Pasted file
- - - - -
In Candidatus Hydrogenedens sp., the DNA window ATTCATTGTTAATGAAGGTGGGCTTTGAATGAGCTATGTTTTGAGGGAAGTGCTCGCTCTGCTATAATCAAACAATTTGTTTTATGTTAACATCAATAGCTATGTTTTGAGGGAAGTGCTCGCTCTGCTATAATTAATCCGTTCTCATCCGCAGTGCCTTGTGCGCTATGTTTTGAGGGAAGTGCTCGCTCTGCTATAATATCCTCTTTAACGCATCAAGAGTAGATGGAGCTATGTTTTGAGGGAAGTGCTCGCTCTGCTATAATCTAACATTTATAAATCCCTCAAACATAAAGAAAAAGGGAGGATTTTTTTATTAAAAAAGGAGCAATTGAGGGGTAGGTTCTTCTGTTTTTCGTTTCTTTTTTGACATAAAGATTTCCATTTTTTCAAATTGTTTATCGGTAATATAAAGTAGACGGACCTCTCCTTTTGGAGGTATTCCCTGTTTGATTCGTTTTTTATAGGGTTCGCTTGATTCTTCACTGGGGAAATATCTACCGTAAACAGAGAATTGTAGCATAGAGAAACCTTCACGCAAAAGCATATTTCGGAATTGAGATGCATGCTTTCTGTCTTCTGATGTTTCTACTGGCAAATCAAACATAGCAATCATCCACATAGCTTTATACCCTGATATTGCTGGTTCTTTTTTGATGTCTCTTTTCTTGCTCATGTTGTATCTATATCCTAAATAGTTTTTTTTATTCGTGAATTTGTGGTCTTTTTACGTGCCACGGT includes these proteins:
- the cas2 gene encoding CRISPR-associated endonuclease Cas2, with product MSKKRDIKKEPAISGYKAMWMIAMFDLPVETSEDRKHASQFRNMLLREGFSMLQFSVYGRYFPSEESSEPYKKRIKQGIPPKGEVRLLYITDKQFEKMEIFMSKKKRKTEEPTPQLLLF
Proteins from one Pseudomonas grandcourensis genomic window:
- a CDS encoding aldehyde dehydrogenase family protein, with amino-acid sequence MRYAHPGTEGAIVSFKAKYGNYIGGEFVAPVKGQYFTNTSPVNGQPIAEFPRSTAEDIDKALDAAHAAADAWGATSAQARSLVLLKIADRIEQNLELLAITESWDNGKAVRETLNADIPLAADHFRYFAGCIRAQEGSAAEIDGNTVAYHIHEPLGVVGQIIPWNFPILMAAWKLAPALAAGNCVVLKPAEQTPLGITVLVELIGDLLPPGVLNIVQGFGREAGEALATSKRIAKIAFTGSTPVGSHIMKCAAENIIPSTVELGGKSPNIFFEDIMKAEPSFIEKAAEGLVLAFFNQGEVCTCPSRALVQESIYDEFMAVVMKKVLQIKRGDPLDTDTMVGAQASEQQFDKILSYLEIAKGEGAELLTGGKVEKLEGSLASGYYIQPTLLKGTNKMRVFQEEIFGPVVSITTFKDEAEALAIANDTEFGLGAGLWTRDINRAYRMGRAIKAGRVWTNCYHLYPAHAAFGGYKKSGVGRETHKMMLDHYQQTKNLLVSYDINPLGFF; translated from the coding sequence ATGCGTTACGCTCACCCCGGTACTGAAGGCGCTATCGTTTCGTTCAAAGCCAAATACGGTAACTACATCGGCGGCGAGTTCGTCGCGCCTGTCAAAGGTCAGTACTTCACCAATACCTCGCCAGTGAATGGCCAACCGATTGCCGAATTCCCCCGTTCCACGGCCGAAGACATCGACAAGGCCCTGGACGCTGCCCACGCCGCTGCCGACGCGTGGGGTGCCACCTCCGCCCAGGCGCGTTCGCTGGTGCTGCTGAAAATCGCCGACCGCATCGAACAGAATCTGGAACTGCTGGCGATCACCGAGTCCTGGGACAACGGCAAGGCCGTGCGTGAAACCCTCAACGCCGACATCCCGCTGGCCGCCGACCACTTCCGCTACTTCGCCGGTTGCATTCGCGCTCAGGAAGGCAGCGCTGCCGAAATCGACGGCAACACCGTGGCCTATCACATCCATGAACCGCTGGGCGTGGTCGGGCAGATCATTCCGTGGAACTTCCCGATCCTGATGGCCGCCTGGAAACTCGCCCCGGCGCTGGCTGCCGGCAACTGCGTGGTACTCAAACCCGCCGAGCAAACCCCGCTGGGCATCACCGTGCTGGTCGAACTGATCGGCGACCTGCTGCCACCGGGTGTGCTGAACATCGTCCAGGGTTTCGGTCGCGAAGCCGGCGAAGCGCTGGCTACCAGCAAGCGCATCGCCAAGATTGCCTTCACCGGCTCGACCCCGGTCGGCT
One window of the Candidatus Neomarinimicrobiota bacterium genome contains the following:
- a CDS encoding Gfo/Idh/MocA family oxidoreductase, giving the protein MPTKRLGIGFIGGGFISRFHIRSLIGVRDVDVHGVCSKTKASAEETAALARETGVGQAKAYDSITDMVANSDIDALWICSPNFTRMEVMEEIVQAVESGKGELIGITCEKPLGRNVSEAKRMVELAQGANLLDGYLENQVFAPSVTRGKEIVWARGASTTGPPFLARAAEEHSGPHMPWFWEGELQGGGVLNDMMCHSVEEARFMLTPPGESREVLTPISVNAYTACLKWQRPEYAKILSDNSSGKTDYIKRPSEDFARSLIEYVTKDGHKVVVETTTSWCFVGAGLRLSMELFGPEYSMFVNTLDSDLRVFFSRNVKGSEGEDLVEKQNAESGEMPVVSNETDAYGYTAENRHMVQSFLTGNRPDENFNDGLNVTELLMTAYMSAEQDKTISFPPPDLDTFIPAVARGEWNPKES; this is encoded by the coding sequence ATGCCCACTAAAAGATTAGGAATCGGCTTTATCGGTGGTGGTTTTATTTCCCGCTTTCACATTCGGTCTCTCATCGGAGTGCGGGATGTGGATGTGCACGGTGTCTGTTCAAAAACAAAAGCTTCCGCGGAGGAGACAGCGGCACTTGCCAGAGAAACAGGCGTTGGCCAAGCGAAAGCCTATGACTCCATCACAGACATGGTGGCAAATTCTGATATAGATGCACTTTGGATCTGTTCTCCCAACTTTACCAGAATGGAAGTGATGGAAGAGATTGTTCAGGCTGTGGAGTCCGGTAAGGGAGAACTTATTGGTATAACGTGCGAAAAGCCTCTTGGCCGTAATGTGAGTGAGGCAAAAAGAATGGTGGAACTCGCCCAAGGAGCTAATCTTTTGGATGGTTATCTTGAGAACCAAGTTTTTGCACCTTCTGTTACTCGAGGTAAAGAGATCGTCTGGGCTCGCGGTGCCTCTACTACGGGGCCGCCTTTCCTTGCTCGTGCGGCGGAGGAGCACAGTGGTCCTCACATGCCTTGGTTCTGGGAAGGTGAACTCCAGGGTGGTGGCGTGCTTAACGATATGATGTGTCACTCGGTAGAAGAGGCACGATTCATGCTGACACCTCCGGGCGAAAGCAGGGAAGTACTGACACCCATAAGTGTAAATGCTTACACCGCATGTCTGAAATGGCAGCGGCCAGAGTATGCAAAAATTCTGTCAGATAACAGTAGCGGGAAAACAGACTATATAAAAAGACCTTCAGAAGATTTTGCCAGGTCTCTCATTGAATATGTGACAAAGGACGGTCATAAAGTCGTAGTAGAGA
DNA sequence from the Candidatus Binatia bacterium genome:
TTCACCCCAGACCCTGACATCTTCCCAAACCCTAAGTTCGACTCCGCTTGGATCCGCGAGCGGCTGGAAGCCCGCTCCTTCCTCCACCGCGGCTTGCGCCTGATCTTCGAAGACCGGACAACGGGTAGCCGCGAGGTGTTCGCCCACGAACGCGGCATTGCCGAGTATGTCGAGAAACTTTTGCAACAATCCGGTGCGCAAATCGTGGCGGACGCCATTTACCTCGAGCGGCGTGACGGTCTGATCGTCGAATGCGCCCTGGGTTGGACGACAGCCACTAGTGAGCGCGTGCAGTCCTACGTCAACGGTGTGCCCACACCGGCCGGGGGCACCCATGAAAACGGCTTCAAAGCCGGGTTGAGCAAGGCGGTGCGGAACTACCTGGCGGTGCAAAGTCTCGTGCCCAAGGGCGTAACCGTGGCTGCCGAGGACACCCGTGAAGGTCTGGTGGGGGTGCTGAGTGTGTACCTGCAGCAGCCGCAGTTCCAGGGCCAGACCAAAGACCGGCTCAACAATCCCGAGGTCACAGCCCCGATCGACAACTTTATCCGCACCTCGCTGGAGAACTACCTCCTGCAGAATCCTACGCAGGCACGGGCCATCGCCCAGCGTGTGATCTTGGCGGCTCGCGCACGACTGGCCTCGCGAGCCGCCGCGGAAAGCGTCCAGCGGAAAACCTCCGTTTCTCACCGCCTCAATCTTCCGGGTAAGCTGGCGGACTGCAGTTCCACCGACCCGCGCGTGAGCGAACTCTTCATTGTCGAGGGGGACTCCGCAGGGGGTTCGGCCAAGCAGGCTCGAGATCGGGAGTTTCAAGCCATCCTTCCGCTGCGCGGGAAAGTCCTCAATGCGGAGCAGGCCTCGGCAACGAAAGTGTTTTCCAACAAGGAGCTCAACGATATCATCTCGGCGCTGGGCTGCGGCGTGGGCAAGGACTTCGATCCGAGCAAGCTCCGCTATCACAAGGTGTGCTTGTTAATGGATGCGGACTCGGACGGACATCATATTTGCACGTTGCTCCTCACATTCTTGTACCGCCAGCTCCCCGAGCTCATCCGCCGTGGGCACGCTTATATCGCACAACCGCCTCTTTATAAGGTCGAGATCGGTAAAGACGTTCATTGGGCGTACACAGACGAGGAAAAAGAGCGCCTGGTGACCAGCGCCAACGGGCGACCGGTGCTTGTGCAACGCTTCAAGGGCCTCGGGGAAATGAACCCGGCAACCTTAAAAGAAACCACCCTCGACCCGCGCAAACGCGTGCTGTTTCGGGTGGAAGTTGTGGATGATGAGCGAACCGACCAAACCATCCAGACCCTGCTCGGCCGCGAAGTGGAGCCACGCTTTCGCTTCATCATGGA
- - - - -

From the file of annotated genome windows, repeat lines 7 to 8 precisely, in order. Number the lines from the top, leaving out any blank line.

DNA sequence from the Candidatus Binatia bacterium genome:
TTCACCCCAGACCCTGACATCTTCCCAAACCCTAAGTTCGACTCCGCTTGGATCCGCGAGCGGCTGGAAGCCCGCTCCTTCCTCCACCGCGGCTTGCGCCTGATCTTCGAAGACCGGACAACGGGTAGCCGCGAGGTGTTCGCCCACGAACGCGGCATTGCCGAGTATGTCGAGAAACTTTTGCAACAATCCGGTGCGCAAATCGTGGCGGACGCCATTTACCTCGAGCGGCGTGACGGTCTGATCGTCGAATGCGCCCTGGGTTGGACGACAGCCACTAGTGAGCGCGTGCAGTCCTACGTCAACGGTGTGCCCACACCGGCCGGGGGCACCCATGAAAACGGCTTCAAAGCCGGGTTGAGCAAGGCGGTGCGGAACTACCTGGCGGTGCAAAGTCTCGTGCCCAAGGGCGTAACCGTGGCTGCCGAGGACACCCGTGAAGGTCTGGTGGGGGTGCTGAGTGTGTACCTGCAGCAGCCGCAGTTCCAGGGCCAGACCAAAGACCGGCTCAACAATCCCGAGGTCACAGCCCCGATCGACAACTTTATCCGCACCTCGCTGGAGAACTACCTCCTGCAGAATCCTACGCAGGCACGGGCCATCGCCCAGCGTGTGATCTTGGCGGCTCGCGCACGACTGGCCTCGCGAGCCGCCGCGGAAAGCGTCCAGCGGAAAACCTCCGTTTCTCACCGCCTCAATCTTCCGGGTAAGCTGGCGGACTGCAGTTCCACCGACCCGCGCGTGAGCGAACTCTTCATTGTCGAGGGGGACTCCGCAGGGGGTTCGGCCAAGCAGGCTCGAGATCGGGAGTTTCAAGCCATCCTTCCGCTGCGCGGGAAAGTCCTCAATGCGGAGCAGGCCTCGGCAACGAAAGTGTTTTCCAACAAGGAGCTCAACGATATCATCTCGGCGCTGGGCTGCGGCGTGGGCAAGGACTTCGATCCGAGCAAGCTCCGCTATCACAAGGTGTGCTTGTTAATGGATGCGGACTCGGACGGACATCATATTTGCACGTTGCTCCTCACATTCTTGTACCGCCAGCTCCCCGAGCTCATCCGCCGTGGGCACGCTTATATCGCACAACCGCCTCTTTATAAGGTCGAGATCGGTAAAGACGTTCATTGGGCGTACACAGACGAGGAAAAAGAGCGCCTGGTGACCAGCGCCAACGGGCGACCGGTGCTTGTGCAACGCTTCAAGGGCCTCGGGGAAATGAACCCGGCAACCTTAAAAGAAACCACCCTCGACCCGCGCAAACGCGTGCTGTTTCGGGTGGAAGTTGTGGATGATGAGCGAACCGACCAAACCATCCAGACCCTGCTCGGCCGCGAAGTGGAGCCACGCTTTCGCTTCATCATGGA